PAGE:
Bill: And the benefit of this again, and it sounds like if they come in and they see a team member, if resident A isn't available, again all appointments are overseen by the attending physician.

Dr. Bechard: That's correct, yep. So often times, even if there wasn't continuity with the resident, which is the exception not the rule, then there's often continuity with the overseeing attending physician. I'm not the only one that does it. I'm the Director and I do participate daily with the supervision, but we also have seven or eight additional attending physicians who come through our clinic and oversee the residents as well so there's a great opportunity for patients. Also, the attending physicians here, we have attending physicians that have expertise in infectious disease, and HIV care, chronic hepatitis C management, rheumatology, so that is the background of some of these attendings, so we have the capability to assist with the care of many patients.

Bill: So many different specialties, and for someone who wants to use the clinic, what type of insurance do you take?

Dr. Bechard: Our program follows the insurers that Eisenhower accepts, which includes most PPO and private insurance plans. We are also a member of the Desert Oasis Healthcare Network, so we can see patients that are under that umbrella program within our clinic.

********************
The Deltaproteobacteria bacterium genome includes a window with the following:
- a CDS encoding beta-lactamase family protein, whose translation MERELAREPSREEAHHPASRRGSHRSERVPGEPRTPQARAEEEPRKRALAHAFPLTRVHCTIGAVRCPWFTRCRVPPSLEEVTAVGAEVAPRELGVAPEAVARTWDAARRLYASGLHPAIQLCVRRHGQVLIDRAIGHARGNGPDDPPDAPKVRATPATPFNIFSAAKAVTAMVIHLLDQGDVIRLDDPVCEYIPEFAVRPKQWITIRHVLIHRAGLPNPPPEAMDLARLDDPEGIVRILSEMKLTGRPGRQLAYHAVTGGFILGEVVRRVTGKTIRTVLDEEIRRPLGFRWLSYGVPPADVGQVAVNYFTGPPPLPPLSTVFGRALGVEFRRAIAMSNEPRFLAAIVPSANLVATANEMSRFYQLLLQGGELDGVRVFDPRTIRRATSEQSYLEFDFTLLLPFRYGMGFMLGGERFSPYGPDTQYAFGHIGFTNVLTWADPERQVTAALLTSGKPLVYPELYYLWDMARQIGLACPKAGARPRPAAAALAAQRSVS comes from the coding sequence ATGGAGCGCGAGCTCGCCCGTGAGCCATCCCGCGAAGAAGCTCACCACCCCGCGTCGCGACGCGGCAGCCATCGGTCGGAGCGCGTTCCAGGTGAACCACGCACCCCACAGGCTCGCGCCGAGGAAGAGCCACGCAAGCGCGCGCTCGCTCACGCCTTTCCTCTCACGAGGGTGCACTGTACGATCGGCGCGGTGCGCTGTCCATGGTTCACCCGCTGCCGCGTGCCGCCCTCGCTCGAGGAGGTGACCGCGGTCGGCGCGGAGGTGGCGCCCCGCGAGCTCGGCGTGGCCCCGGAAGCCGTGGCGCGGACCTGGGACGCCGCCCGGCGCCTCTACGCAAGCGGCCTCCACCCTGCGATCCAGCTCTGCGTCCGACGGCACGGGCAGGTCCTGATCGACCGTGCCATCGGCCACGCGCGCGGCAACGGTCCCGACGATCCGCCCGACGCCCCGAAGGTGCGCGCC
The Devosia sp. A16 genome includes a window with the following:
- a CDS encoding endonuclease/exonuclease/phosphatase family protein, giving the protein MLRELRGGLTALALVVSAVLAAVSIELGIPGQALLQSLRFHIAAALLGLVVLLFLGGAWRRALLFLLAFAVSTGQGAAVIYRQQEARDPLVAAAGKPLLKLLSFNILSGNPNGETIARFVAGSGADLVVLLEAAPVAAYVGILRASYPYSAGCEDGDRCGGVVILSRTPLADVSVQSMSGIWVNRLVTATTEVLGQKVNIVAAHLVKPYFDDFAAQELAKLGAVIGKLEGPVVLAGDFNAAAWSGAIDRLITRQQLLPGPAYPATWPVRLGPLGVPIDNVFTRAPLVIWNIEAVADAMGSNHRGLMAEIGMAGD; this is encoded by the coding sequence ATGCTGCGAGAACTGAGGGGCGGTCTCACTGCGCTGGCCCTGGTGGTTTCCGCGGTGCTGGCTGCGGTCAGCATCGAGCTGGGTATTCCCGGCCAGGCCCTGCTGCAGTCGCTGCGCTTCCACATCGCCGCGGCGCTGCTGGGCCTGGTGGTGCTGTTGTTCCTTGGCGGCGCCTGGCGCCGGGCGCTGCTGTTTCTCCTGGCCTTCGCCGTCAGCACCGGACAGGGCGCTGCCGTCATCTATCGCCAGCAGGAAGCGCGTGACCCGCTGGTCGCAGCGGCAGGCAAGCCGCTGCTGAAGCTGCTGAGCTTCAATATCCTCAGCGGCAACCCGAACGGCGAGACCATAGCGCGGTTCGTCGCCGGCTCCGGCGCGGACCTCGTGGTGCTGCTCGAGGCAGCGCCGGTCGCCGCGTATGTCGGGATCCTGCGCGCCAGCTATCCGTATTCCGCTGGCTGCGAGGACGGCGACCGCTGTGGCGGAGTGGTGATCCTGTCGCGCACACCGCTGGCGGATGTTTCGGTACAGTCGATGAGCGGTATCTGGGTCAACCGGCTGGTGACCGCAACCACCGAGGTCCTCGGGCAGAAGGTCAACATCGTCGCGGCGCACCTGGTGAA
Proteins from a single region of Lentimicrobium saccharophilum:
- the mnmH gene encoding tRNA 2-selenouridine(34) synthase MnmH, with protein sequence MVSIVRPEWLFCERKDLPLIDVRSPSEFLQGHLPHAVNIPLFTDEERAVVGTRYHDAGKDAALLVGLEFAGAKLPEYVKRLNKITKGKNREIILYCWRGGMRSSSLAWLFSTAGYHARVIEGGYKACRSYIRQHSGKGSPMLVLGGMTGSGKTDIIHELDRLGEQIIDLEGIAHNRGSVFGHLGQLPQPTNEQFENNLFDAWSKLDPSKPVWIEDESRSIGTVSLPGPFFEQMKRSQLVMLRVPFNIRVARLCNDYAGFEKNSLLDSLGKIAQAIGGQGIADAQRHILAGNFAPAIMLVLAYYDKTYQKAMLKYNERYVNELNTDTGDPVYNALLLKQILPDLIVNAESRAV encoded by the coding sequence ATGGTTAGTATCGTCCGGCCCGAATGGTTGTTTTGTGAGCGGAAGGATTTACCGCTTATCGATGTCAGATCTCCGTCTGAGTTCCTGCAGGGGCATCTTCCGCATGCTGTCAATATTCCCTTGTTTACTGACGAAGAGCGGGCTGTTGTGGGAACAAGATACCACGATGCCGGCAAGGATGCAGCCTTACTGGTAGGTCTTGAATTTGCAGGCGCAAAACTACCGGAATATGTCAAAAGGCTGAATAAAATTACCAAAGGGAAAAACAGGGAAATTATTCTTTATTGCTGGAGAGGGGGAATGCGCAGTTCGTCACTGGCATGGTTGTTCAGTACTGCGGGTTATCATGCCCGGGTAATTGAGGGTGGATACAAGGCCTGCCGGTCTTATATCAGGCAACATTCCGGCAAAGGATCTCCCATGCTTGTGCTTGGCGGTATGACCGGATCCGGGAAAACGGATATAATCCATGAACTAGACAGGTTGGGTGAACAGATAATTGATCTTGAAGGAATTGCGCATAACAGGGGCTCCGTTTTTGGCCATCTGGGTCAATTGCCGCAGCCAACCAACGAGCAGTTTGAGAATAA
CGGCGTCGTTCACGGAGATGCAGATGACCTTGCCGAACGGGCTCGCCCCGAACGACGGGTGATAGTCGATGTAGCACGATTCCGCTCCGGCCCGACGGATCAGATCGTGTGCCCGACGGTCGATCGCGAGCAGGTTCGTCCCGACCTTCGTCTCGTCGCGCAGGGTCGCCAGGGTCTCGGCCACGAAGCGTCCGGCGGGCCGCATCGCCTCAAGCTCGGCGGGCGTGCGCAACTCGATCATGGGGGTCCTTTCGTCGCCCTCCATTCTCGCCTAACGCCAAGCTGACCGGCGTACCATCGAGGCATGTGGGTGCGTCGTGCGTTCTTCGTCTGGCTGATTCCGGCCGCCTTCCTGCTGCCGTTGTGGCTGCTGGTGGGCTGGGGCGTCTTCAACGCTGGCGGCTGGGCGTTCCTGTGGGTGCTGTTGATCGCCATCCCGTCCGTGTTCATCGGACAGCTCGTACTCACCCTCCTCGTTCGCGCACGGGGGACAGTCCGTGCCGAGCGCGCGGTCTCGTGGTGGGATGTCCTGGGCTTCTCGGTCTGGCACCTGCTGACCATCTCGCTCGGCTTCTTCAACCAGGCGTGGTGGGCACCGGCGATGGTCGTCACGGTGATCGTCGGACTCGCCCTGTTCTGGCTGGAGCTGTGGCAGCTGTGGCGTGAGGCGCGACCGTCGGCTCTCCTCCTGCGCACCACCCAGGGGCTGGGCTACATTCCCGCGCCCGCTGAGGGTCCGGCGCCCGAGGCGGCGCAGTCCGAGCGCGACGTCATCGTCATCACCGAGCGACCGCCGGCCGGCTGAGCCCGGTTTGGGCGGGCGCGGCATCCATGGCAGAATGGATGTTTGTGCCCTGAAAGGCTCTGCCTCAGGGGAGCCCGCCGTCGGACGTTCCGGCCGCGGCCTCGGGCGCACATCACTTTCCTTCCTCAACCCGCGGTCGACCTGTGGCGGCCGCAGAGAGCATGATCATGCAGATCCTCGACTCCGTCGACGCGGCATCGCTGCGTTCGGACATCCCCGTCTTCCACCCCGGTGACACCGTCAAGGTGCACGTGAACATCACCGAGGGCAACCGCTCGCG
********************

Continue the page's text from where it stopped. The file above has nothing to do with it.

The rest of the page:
Bill: And Dr. Bechard, you oversee the location in Cathedral City, which is the Eisenhower Center for Internal Medicine, but Eisenhower Health also has a family medicine residency clinic at La Quinta. Can you briefly tell us about that?

Dr. Bechard: Sure, I'd be happy to. The main difference between internal medicine and family medicine is that family medicine is also a primary care specialty that designed to address the healthcare needs of the entire family and typically provides care from birth all the way up to geriatric and senior end of life. Internal Medicine is primarily focused on adult medicine, so we don't take care of pediatrics or obstetrics and internal medicine is typically the launching pad for specialties such as cardiology, nephrology, pulmonary medicine, infectious disease, things like that, so we're kind of the foundation for specialty care. The family medicine program is located in La Quinta and they have a beautiful clinic there and an excellent program that is an option for patients that are interested in the family medicine program.

Bill: Well Dr. Bechard, thank you so much for your time, really great information. To learn more or to make an appointment at the Center for Internal Medicine, please call 760-837-8993. That's 760-837-8993. You can also visit eisenhowerhealth.org, that's eisenhowerhealth.org. This is Living Well with Eisenhower Health. I'm Bill Klaproth, thanks for listening.